V. 19.  šenêm-‘āsār tsemādîm = “twelve yoke of oxen”:  A rather overwhelming herd to pull a wooden plow!  Heb. tsemed can also mean “a measurement of a field” and so could be translated “he was plowing twelve acres before him, and he was on the twelfth” (see 1 Sam. 14:14; Isa. 5:10).  Moreover, v. 21 seems to imply there was only one yoke (tsemed) of oxen.

V. 19.  ’addartô = “his mantle”:  See Zech. 13:4 for such a prophetic mantle; for the magical quality of Elijah’s mantle, see 2 Kings 2:8, 13, 14 where it plays a role similar to that of Moses’ hand (Exod. 14:21, 26).

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Galatians 5:1, 13-25
God calls people who live by the Spirit to share all things with one another — burdens, the word, goodness — for they are a new creation to whom the world has been crucified.

Context
In Chapter 5 Paul turns to the issue of freedom as the object of Christ’s gift through the gospel.  In the paragraph omitted from our pericope, verses 2-12, the apostle writes that by “adding” circumcision and other practices to the gospel, the people have severed themselves from Christ.

Key Words
V. 1.  tē eleutheria hēmas Christos ēleutherōsen = “for freedom Christ has set us free”:  The seemingly redundant expression emphasizes the nature of the gospel’s gift.  It calls to mind the image of the slave markets in the Graeco-Roman world, specifically the “sacred manumission” decrees. An inscription from 200-199 B.C. at a temple of Apollo at Delphi reads “The Pythian Apollo bought from Sosibus of Amphissa for freedom a female slave,…” (C.K. Barrett, The New Testament Background:  Selected Documents [London:  SPCK, 1958]:  52).

V. 14. “For the whole law is fulfilled on one word, “You shall love your neighbor as yourself”: The connection with Jesus’ teaching on the great commandments in Matt. 22:35-40; Mark 12:28-31; Luke 10:25-28 is obvious. Paul, however, eliminates the “first” great commandment, “You shall love the Lord your God …” Paul likewise settles on this one commandment at Rom. 13:9; see also James 2:8.

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Luke 9:51-62
Rebuking his disciples for desiring judgment on those who would not receive him and his destiny, Jesus calls people to unconditional discipleship within God’s reign.

Context
Following the Transfiguration, Jesus resumed his ministry of healing and teaching:  foretelling his death, settling the argument among the disciples about who was the greatest, and correcting the disciples when they forbade a non-disciple to cast out demons.  Our pericope begins a new section of Luke’s Gospel, one in which Jesus begins the journey toward Jerusalem and prepares his disciples for the tasks ahead.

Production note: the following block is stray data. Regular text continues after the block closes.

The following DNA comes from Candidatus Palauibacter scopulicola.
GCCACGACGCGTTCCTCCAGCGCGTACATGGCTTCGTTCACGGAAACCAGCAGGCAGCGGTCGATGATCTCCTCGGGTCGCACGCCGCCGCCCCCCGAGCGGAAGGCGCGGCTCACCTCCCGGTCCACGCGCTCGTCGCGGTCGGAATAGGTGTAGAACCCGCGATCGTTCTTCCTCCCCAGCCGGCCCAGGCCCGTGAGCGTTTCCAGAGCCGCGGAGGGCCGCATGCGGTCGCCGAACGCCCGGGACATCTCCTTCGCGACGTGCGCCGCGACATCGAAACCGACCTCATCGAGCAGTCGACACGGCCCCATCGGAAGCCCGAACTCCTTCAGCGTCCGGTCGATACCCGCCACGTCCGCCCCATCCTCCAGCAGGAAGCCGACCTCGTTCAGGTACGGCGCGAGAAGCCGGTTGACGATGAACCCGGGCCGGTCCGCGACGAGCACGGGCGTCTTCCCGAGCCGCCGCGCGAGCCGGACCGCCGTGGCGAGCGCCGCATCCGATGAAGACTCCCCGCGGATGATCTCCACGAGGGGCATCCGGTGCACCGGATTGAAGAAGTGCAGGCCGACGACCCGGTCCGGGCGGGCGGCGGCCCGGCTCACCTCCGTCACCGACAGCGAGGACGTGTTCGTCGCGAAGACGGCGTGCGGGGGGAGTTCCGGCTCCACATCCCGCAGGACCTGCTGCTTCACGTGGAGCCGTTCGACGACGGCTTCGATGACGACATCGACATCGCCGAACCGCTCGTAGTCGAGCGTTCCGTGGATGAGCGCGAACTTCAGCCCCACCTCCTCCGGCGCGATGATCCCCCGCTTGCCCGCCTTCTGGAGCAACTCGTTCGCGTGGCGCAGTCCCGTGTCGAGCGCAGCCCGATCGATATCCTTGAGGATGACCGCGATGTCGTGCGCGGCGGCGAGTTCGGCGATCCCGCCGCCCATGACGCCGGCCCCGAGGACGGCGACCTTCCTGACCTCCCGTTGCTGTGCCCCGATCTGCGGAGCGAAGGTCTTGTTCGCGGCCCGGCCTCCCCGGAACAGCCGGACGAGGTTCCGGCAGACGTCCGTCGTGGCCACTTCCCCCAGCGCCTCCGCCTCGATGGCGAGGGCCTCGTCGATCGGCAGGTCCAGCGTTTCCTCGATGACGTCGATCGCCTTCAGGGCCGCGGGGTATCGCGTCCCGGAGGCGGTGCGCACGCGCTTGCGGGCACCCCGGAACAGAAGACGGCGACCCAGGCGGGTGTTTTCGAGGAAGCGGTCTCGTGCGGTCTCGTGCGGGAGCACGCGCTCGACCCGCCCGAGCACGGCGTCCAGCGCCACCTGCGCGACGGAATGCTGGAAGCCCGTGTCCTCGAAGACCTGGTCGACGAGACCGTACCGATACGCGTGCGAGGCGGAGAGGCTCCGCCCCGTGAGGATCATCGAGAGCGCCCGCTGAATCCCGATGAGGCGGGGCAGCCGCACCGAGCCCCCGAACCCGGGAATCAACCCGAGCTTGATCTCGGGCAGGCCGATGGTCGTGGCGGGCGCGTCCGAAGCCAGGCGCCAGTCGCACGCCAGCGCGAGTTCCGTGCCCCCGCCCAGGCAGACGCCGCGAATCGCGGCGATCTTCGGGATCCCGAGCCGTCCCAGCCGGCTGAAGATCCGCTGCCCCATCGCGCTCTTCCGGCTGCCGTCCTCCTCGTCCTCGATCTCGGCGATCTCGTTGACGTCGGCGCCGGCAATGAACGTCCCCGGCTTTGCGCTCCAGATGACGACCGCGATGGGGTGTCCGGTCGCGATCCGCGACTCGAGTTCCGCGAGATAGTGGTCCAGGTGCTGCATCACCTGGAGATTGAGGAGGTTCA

Key Words
V. 51.  en tō symplērousthai tas hēmeras = “in the filling up of the days”:  The expression occurs also at Acts 2:1 to describe the arrival of Pentecost. The words here actually open a new section in Luke’s Gospel in which the “long” journey to Jerusalem will be filled with Jesus’ teachings and some miracle stories. It seems Luke uses this block of material as instruction for the missionary journey of the church in his own day.

V. 51.  tēs analēmpseōs autou = “of his being taken up”:  The verb form analambanein is used at Acts 1:2, 11, 22 for Jesus being taken up to heaven.  In OT traditions one thinks of the journey of Enoch (Gen. 5:24) and of Elijah (2 Kings 2:11; cf. also 1 Macc. 2:58; Sirach 48:9).

Vss. 51-52.  apesteilen angelous pro prosōpou autou … hōs hetoimasai autō = “he sent messengers before him … to prepare for him”:  The words are not identical but similar to Mal. 3:1 where the messenger is Elijah (Mal. 4:5 English).

V. 54.  “to bid fire come down from heaven and consume them”:  The words are a quotation from 2 Kings 1:10, 12 where Elijah demonstrates he is a “man of God” by using such means to destroy King Ahaziah’s soldiers.

V. 55.  epetimēsen autois = “he rebuked them”:  The word appears in a technical sense of bringing chaos under control, thus the object of Jesus’ rebuke are unclean spirits (Mark 1:25), Satan in the words of Peter (Mark 8:33), and the stormy sea (Mark 4:35-41). Here his own disciples are standing in the way of Jesus’ determination to fulfill his mission. Simultaneously, Jesus’ words indicate he breaks with the Elijah tradition of demonstrating power in order to pursue the way of the cross.

V. 62.  “put the hand to the plow”:  See 1 Kings 19:19-20 where the words describe the daily work of Elisha at the moment of his call by Elijah to succeed him in the prophetic office

Wrestling with the Word, episode 78: Lectionary 12 (4 Pentecost), Year C (June 20, 2010) June 11, 2010

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Lectionary 12 (4 Pentecost)